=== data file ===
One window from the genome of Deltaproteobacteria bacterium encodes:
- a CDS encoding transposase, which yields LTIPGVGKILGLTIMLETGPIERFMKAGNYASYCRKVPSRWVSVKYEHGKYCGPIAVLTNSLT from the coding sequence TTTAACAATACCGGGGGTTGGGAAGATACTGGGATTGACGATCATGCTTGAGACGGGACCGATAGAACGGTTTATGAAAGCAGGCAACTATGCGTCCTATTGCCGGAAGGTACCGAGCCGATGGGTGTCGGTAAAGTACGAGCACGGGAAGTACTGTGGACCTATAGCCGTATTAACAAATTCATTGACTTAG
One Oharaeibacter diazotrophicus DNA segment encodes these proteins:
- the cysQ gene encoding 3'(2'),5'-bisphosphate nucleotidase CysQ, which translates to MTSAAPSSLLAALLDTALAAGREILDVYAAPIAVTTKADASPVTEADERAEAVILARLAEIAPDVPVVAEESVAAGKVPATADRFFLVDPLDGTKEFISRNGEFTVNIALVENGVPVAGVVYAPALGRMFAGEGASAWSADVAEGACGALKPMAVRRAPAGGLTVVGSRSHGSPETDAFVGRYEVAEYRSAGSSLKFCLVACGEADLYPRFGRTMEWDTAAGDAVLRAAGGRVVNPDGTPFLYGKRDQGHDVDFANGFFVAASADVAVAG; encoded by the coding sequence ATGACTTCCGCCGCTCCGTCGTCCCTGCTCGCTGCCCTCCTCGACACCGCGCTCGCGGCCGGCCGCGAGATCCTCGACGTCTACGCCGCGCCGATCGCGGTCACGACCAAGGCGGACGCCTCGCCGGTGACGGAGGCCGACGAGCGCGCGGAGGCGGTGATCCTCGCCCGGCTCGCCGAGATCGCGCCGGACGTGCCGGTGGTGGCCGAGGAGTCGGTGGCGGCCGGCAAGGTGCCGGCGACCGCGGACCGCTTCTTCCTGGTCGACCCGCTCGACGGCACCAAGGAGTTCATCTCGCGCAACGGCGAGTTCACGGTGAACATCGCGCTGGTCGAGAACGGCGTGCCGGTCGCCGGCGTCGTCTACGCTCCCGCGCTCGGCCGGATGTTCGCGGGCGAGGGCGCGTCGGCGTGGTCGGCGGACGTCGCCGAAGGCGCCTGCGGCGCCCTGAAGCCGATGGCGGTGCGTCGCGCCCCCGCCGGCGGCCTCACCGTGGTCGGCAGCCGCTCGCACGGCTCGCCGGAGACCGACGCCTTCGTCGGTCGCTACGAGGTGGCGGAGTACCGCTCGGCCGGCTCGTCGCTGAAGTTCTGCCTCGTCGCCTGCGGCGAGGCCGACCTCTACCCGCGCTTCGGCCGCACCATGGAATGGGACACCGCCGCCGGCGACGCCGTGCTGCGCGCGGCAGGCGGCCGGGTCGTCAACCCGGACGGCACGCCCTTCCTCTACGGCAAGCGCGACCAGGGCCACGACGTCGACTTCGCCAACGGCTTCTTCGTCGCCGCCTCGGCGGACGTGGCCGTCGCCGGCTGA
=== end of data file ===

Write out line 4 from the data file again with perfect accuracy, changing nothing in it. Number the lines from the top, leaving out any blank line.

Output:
- the cysQ gene encoding 3'(2'),5'-bisphosphate nucleotidase CysQ, which translates to MTSAAPSSLLAALLDTALAAGREILDVYAAPIAVTTKADASPVTEADERAEAVILARLAEIAPDVPVVAEESVAAGKVPATADRFFLVDPLDGTKEFISRNGEFTVNIALVENGVPVAGVVYAPALGRMFAGEGASAWSADVAEGACGALKPMAVRRAPAGGLTVVGSRSHGSPETDAFVGRYEVAEYRSAGSSLKFCLVACGEADLYPRFGRTMEWDTAAGDAVLRAAGGRVVNPDGTPFLYGKRDQGHDVDFANGFFVAASADVAVAG; encoded by the coding sequence ATGACTTCCGCCGCTCCGTCGTCCCTGCTCGCTGCCCTCCTCGACACCGCGCTCGCGGCCGGCCGCGAGATCCTCGACGTCTACGCCGCGCCGATCGCGGTCACGACCAAGGCGGACGCCTCGCCGGTGACGGAGGCCGACGAGCGCGCGGAGGCGGTGATCCTCGCCCGGCTCGCCGAGATCGCGCCGGACGTGCCGGTGGTGGCCGAGGAGTCGGTGGCGGCCGGCAAGGTGCCGGCGACCGCGGACCGCTTCTTCCTGGTCGACCCGCTCGACGGCACCAAGGAGTTCATCTCGCGCAACGGCGAGTTCACGGTGAACATCGCGCTGGTCGAGAACGGCGTGCCGGTCGCCGGCGTCGTCTACGCTCCCGCGCTCGGCCGGATGTTCGCGGGCGAGGGCGCGTCGGCGTGGTCGGCGGACGTCGCCGAAGGCGCCTGCGGCGCCCTGAAGCCGATGGCGGTGCGTCGCGCCCCCGCCGGCGGCCTCACCGTGGTCGGCAGCCGCTCGCACGGCTCGCCGGAGACCGACGCCTTCGTCGGTCGCTACGAGGTGGCGGAGTACCGCTCGGCCGGCTCGTCGCTGAAGTTCTGCCTCGTCGCCTGCGGCGAGGCCGACCTCTACCCGCGCTTCGGCCGCACCATGGAATGGGACACCGCCGCCGGCGACGCCGTGCTGCGCGCGGCAGGCGGCCGGGTCGTCAACCCGGACGGCACGCCCTTCCTCTACGGCAAGCGCGACCAGGGCCACGACGTCGACTTCGCCAACGGCTTCTTCGTCGCCGCCTCGGCGGACGTGGCCGTCGCCGGCTGA